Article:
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About slogar1

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  • Birthday 01/31/1955

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  • Location
    NE Ohio
  • Interests
    Coaching youth football 12 years<br />Coached youth baseball for 20 years<br />Coached youth softball 7 years<br />Umpired youth baseball 28 years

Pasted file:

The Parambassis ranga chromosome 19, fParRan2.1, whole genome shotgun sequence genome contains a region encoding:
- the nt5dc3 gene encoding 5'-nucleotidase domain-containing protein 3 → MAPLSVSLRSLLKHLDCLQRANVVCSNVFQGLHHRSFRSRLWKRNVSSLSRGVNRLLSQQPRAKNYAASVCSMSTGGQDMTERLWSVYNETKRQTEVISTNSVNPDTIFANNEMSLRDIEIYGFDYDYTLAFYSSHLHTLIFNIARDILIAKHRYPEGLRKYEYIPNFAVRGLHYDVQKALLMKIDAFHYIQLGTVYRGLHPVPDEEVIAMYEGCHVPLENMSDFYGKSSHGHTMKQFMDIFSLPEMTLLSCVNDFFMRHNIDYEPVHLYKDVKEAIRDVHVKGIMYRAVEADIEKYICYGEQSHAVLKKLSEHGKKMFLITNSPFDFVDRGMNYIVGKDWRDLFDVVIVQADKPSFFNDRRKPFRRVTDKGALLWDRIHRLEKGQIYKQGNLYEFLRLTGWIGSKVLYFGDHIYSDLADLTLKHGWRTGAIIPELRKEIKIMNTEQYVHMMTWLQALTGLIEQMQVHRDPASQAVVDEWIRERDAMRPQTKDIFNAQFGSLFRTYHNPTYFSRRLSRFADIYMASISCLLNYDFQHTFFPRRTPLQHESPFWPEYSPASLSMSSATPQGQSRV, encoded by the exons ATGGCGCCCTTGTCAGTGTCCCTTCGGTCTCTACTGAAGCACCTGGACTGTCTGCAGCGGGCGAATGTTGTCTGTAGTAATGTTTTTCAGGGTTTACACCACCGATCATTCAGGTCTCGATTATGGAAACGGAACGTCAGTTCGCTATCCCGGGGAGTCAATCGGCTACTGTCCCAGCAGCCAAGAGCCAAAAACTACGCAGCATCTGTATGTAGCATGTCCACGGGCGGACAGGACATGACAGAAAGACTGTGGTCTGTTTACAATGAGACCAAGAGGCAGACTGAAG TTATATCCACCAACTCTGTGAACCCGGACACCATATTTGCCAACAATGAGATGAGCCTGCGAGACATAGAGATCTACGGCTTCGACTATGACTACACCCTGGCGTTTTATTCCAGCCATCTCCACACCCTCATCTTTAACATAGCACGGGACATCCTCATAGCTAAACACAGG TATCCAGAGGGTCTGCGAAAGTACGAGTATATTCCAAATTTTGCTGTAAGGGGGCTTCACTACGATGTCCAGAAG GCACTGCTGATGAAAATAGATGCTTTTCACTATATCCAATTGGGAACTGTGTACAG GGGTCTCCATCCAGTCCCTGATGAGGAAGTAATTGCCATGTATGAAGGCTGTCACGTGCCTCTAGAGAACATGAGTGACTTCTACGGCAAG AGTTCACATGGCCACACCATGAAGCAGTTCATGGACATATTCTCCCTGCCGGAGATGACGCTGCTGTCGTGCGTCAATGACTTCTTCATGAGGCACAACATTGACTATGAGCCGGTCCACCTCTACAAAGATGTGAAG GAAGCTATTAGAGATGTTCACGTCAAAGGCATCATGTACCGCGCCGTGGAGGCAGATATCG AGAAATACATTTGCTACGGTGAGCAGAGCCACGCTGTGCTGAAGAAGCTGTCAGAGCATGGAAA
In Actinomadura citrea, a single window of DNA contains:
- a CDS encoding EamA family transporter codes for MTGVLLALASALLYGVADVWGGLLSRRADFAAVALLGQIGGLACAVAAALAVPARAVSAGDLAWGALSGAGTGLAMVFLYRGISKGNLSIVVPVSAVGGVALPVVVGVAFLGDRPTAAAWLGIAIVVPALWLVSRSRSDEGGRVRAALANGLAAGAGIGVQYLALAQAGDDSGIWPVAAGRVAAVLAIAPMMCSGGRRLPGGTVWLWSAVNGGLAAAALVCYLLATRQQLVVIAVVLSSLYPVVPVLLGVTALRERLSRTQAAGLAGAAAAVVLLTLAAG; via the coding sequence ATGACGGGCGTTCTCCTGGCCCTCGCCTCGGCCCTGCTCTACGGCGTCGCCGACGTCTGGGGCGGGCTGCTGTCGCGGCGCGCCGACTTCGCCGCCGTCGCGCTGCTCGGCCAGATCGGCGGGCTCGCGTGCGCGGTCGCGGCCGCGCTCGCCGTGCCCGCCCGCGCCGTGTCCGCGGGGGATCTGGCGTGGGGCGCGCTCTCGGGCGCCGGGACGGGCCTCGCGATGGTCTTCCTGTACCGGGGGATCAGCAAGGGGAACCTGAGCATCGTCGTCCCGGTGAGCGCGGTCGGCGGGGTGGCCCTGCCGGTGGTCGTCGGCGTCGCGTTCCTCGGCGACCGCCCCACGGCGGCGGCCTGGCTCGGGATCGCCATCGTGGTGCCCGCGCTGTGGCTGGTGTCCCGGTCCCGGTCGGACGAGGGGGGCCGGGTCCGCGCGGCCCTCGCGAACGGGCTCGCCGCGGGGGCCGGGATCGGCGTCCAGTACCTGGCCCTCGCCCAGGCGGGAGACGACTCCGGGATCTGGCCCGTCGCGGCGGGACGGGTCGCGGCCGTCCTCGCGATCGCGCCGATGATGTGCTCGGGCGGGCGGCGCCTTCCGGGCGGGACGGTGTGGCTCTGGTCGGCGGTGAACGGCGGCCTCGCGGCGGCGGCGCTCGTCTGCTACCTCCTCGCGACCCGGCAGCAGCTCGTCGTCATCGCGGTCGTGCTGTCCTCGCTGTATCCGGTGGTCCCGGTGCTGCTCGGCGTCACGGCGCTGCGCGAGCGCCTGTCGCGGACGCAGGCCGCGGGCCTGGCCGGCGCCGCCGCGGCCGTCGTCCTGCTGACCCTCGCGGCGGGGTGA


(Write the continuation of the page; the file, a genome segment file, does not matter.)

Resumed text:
1. I've been living on 3-4 of sleep this week. I work midnights so, by the time I come on here I am pretty well toast. I understand what you are saying and I have had many discussions like this over the years where people quote things out of the rulebook and been wrong (ie. applying tournament rules to regular season games). I admitted I was not sure of the rule, which is my I called regional. (When I was younger, I called Williamsport many times and spent hours talking to Dr. Hale, national head honcho of the rules committee; GREAT GUY!). In my discussion with Mike at LL Indianapolis, my questions were very distinct & specific regardong the 5 run rule (not "can a league make up stuff as they go along"). Make no mistake that his answers were also very specific: people do not have to use the 5 run rule, can invoke a 10 run rule in the last inning, can invoke a no run limit in the last inning. As he said, if people do not want to keep score, they may do that also and ALL W/O A WAIVER. Yes, I kept asking him that point-blank with every question. Mike actually got a little irritated with me (like I was asking stupid questions? like I was being too persistent?) and told me I could find all the answers in the rule book. Rule modification, made by a league at the beginning of the season, is a far cry from "making things up as they go along". I am going to try and take the time this weekend, break out the book, and see if I can find the section that covers all this but, for now, I will take the word of a guy that does this for a living. We've really gotten off the subject of trying to help CoachBob. Sorry it's too late to make things right with your organization but when your Commissioner told you his rule came "straight from Pa." I would doubt that but it sounds like you must live with the rule for now. I'm assuming you are not sanctioned LL but use the LL rule book, thus your coaches should lobby your Association's Board of Directors for rules changes for the good of all. Regardless, after everyone sees how unfair the rule is, I'm certain it will be changed; too bad some kids may get hurt during the learning curve. Good luck.